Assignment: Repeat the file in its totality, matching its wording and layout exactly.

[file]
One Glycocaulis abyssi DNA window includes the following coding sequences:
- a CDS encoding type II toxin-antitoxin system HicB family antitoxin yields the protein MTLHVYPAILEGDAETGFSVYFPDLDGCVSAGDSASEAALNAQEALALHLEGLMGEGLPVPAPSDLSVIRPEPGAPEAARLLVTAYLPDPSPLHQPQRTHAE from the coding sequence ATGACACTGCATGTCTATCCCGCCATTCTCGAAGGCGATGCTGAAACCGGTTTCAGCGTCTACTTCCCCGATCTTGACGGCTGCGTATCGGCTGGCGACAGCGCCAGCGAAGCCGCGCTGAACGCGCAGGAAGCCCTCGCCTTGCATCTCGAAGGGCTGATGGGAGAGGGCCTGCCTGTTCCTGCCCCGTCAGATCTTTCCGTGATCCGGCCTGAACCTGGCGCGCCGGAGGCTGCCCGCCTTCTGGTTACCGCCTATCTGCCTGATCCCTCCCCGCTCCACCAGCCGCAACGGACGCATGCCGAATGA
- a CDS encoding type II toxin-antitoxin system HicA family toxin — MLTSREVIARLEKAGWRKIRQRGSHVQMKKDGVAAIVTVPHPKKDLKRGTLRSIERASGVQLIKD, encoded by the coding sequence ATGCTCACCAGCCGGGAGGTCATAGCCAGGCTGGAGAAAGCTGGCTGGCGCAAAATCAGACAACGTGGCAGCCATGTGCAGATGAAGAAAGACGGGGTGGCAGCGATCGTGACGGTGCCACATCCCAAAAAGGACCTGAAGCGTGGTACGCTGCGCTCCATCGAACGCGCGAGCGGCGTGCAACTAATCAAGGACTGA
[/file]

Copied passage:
One Glycocaulis abyssi DNA window includes the following coding sequences:
- a CDS encoding type II toxin-antitoxin system HicB family antitoxin yields the protein MTLHVYPAILEGDAETGFSVYFPDLDGCVSAGDSASEAALNAQEALALHLEGLMGEGLPVPAPSDLSVIRPEPGAPEAARLLVTAYLPDPSPLHQPQRTHAE from the coding sequence ATGACACTGCATGTCTATCCCGCCATTCTCGAAGGCGATGCTGAAACCGGTTTCAGCGTCTACTTCCCCGATCTTGACGGCTGCGTATCGGCTGGCGACAGCGCCAGCGAAGCCGCGCTGAACGCGCAGGAAGCCCTCGCCTTGCATCTCGAAGGGCTGATGGGAGAGGGCCTGCCTGTTCCTGCCCCGTCAGATCTTTCCGTGATCCGGCCTGAACCTGGCGCGCCGGAGGCTGCCCGCCTTCTGGTTACCGCCTATCTGCCTGATCCCTCCCCGCTCCACCAGCCGCAACGGACGCATGCCGAATGA
- a CDS encoding type II toxin-antitoxin system HicA family toxin — MLTSREVIARLEKAGWRKIRQRGSHVQMKKDGVAAIVTVPHPKKDLKRGTLRSIERASGVQLIKD, encoded by the coding sequence ATGCTCACCAGCCGGGAGGTCATAGCCAGGCTGGAGAAAGCTGGCTGGCGCAAAATCAGACAACGTGGCAGCCATGTGCAGATGAAGAAAGACGGGGTGGCAGCGATCGTGACGGTGCCACATCCCAAAAAGGACCTGAAGCGTGGTACGCTGCGCTCCATCGAACGCGCGAGCGGCGTGCAACTAATCAAGGACTGA